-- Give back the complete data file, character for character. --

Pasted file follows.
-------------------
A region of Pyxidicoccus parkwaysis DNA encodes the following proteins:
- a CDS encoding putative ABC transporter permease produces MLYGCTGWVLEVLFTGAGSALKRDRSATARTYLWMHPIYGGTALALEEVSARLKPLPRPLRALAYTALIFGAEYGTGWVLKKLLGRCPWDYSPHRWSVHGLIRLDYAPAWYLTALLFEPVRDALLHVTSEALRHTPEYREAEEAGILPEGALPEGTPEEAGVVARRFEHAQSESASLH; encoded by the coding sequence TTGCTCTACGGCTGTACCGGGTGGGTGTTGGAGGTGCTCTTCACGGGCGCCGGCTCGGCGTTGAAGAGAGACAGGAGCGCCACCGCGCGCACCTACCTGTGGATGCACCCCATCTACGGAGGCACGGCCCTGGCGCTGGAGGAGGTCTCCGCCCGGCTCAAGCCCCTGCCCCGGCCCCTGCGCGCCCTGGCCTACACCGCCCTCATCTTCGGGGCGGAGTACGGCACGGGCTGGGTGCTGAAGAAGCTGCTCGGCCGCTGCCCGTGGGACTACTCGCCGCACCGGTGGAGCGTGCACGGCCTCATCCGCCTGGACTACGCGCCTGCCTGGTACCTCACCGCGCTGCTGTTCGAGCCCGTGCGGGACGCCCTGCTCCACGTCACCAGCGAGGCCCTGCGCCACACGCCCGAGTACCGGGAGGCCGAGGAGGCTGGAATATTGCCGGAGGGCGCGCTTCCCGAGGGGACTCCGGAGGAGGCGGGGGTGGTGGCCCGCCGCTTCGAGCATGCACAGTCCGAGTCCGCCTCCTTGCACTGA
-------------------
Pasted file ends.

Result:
A region of Pyxidicoccus parkwaysis DNA encodes the following proteins:
- a CDS encoding putative ABC transporter permease produces MLYGCTGWVLEVLFTGAGSALKRDRSATARTYLWMHPIYGGTALALEEVSARLKPLPRPLRALAYTALIFGAEYGTGWVLKKLLGRCPWDYSPHRWSVHGLIRLDYAPAWYLTALLFEPVRDALLHVTSEALRHTPEYREAEEAGILPEGALPEGTPEEAGVVARRFEHAQSESASLH; encoded by the coding sequence TTGCTCTACGGCTGTACCGGGTGGGTGTTGGAGGTGCTCTTCACGGGCGCCGGCTCGGCGTTGAAGAGAGACAGGAGCGCCACCGCGCGCACCTACCTGTGGATGCACCCCATCTACGGAGGCACGGCCCTGGCGCTGGAGGAGGTCTCCGCCCGGCTCAAGCCCCTGCCCCGGCCCCTGCGCGCCCTGGCCTACACCGCCCTCATCTTCGGGGCGGAGTACGGCACGGGCTGGGTGCTGAAGAAGCTGCTCGGCCGCTGCCCGTGGGACTACTCGCCGCACCGGTGGAGCGTGCACGGCCTCATCCGCCTGGACTACGCGCCTGCCTGGTACCTCACCGCGCTGCTGTTCGAGCCCGTGCGGGACGCCCTGCTCCACGTCACCAGCGAGGCCCTGCGCCACACGCCCGAGTACCGGGAGGCCGAGGAGGCTGGAATATTGCCGGAGGGCGCGCTTCCCGAGGGGACTCCGGAGGAGGCGGGGGTGGTGGCCCGCCGCTTCGAGCATGCACAGTCCGAGTCCGCCTCCTTGCACTGA